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On Tuesday, BlackBerry launched a service allowing government agencies and corporate clients to secure and manage devices powered by Google Inc’s Android platform and Apple Inc’s iOS operating system.
The long-anticipated offering, which BlackBerry had said would come out around mid-year, could help the company sell high-margin services to its large clients even if many, or all, of their workers are using smartphones made by its competitors.
Remaining relevant in a world where more than nine out of 10 smartphones shipped are based on either Google’s Android or Apple’s iOS isn’t easy for BlackBerry. The company can already manage devices based on Android and iOS, and support for BlackBerry Messenger is on the way.
BlackBerry announced Secure Work Space in March and has now made good on a promise to ship it before June 30. The software is an add-on to BlackBerry Enterprise Service (BES) 10, and it adds a managed container to protect corporate data and applications running on Android and iOS devices.
Users get integrated email, calendar and contacts, as well as secure browser access to intranets and document editing capabilities. Data is protected both when stored on the device and when transferred to and from enterprise servers, according to BlackBerry.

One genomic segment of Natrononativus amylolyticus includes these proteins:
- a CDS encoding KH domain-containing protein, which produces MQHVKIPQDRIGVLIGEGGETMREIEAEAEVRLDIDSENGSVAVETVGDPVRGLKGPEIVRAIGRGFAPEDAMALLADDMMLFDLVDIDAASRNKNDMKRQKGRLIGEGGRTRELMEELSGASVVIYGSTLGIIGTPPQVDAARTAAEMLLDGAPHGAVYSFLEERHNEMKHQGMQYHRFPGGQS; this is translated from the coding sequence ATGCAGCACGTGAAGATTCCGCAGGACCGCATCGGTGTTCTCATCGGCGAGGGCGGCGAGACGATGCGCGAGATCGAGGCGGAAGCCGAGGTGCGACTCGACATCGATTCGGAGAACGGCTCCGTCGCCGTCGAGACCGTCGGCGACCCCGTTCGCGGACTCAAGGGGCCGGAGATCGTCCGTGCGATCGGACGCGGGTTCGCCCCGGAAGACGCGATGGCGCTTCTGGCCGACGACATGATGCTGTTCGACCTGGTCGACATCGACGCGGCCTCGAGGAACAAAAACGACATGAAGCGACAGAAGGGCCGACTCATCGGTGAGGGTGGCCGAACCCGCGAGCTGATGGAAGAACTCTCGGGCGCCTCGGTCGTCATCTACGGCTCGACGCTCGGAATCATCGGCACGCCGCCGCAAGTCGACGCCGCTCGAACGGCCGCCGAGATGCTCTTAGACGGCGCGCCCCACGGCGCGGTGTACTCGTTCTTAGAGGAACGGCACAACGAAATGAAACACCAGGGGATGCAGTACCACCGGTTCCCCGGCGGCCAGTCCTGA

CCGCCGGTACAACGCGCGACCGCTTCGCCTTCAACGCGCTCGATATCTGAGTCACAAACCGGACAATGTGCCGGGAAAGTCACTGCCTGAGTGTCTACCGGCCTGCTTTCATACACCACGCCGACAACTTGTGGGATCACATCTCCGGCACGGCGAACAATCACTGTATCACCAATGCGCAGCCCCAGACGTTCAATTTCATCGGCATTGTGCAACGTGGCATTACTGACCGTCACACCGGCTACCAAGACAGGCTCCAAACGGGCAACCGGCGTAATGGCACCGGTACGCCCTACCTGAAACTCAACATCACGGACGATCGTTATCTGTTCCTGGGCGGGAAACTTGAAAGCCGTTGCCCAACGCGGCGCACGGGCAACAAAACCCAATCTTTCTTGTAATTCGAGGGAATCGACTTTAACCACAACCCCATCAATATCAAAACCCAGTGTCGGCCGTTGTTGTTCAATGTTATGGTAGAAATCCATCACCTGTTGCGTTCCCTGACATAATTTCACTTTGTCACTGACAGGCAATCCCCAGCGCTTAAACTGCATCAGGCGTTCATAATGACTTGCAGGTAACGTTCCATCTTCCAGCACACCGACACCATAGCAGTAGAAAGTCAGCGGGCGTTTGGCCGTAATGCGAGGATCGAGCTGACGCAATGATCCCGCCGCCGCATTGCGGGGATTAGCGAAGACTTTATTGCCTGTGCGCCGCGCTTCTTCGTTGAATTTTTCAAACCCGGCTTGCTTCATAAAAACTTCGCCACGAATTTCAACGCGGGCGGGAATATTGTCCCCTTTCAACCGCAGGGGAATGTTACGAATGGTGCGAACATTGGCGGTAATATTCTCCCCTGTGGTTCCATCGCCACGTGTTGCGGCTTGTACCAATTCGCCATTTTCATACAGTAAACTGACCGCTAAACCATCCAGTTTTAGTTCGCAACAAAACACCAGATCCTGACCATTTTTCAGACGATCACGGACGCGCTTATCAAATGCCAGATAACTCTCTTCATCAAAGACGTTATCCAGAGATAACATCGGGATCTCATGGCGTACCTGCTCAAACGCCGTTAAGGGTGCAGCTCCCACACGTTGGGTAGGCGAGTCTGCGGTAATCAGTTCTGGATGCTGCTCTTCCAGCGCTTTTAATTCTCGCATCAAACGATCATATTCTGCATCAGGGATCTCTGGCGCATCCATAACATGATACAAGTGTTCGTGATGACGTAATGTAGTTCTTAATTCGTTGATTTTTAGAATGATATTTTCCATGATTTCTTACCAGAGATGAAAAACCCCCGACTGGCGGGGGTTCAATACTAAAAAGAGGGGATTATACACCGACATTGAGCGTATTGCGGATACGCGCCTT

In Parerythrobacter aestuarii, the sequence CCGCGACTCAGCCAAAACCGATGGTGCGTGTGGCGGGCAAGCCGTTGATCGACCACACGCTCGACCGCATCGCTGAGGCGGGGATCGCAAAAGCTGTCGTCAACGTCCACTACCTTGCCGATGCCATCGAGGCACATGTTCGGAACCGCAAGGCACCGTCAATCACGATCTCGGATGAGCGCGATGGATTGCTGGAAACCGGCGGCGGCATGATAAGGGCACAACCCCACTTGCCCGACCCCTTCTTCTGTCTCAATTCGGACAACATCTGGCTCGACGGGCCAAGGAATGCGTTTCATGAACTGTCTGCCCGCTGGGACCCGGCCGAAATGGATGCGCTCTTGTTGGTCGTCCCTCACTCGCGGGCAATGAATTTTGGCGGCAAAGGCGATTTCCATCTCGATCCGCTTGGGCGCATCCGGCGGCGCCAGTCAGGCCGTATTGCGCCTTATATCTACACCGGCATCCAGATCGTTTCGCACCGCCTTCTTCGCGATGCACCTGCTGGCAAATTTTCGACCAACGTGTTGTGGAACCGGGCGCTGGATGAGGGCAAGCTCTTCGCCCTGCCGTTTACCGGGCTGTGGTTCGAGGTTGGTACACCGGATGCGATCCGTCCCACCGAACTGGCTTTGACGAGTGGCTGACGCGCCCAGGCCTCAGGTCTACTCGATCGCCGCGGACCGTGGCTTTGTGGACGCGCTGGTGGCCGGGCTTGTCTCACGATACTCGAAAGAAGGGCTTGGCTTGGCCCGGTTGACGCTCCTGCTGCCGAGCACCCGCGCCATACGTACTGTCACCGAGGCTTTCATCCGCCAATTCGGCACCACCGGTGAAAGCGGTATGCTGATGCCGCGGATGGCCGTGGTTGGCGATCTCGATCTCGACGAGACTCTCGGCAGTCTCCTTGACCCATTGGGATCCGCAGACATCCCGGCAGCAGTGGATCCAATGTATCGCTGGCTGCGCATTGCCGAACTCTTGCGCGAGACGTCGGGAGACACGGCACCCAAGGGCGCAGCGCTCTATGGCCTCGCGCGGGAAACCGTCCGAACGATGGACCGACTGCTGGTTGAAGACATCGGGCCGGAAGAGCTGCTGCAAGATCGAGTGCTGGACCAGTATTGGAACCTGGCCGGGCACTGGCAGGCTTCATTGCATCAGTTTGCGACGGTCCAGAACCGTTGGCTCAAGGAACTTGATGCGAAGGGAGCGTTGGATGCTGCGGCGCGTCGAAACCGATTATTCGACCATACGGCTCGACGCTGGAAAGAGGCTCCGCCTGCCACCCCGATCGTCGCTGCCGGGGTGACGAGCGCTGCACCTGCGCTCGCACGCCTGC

“The concept is right and very similar to what AT&T offers with Toggle. Creating two different ‘personas’ on mobile devices is becoming a best practise for enterprises. Buying it from BlackBerry is probably most relevant for enterprises that have a major commitment to BlackBerry 10 and BES10,” said Leif-Olof Wallin, research vice president at Gartner.
Secure Work Space, which is based on software from OpenPeak, the BES 10 server software is free to download. Annual client access licenses for Secure Work Space are $99 per year and device.
“With an integrated management console, our clients can now see all of the devices they have on
BlackBerry has installed some 18,000 BES 10 servers since the system was launched in January, up from a little more than 12,000 servers one month ago, and more than 60 percent of U.S. Fortune 500 companies are testing or using the system.
The feature, when used to manage Android and iOS devices, will allow IT managers to fence off corporate email, calendars, contacts, tasks, memos, Web browsing and document editing from personal apps and content, which could be less secure.